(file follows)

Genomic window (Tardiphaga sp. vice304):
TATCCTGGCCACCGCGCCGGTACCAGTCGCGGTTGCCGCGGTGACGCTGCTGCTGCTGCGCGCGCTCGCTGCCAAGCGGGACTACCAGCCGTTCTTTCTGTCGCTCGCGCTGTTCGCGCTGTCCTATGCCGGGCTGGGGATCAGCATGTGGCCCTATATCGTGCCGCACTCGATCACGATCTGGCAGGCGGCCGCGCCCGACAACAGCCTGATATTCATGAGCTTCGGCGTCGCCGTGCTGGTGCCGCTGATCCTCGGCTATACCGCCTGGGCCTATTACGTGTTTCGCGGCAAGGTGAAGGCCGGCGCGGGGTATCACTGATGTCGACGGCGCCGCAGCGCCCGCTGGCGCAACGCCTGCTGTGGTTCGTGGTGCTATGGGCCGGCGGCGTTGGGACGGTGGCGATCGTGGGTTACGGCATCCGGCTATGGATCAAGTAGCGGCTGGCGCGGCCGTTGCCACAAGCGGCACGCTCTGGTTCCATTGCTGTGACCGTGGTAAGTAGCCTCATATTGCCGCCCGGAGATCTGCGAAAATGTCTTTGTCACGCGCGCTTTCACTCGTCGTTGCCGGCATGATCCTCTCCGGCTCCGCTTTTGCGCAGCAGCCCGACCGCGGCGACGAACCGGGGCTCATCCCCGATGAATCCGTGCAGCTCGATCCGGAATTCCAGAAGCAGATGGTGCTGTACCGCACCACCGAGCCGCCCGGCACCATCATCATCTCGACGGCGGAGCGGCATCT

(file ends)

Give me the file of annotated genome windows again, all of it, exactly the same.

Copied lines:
Genomic window (Tardiphaga sp. vice304):
TATCCTGGCCACCGCGCCGGTACCAGTCGCGGTTGCCGCGGTGACGCTGCTGCTGCTGCGCGCGCTCGCTGCCAAGCGGGACTACCAGCCGTTCTTTCTGTCGCTCGCGCTGTTCGCGCTGTCCTATGCCGGGCTGGGGATCAGCATGTGGCCCTATATCGTGCCGCACTCGATCACGATCTGGCAGGCGGCCGCGCCCGACAACAGCCTGATATTCATGAGCTTCGGCGTCGCCGTGCTGGTGCCGCTGATCCTCGGCTATACCGCCTGGGCCTATTACGTGTTTCGCGGCAAGGTGAAGGCCGGCGCGGGGTATCACTGATGTCGACGGCGCCGCAGCGCCCGCTGGCGCAACGCCTGCTGTGGTTCGTGGTGCTATGGGCCGGCGGCGTTGGGACGGTGGCGATCGTGGGTTACGGCATCCGGCTATGGATCAAGTAGCGGCTGGCGCGGCCGTTGCCACAAGCGGCACGCTCTGGTTCCATTGCTGTGACCGTGGTAAGTAGCCTCATATTGCCGCCCGGAGATCTGCGAAAATGTCTTTGTCACGCGCGCTTTCACTCGTCGTTGCCGGCATGATCCTCTCCGGCTCCGCTTTTGCGCAGCAGCCCGACCGCGGCGACGAACCGGGGCTCATCCCCGATGAATCCGTGCAGCTCGATCCGGAATTCCAGAAGCAGATGGTGCTGTACCGCACCACCGAGCCGCCCGGCACCATCATCATCTCGACGGCGGAGCGGCATCT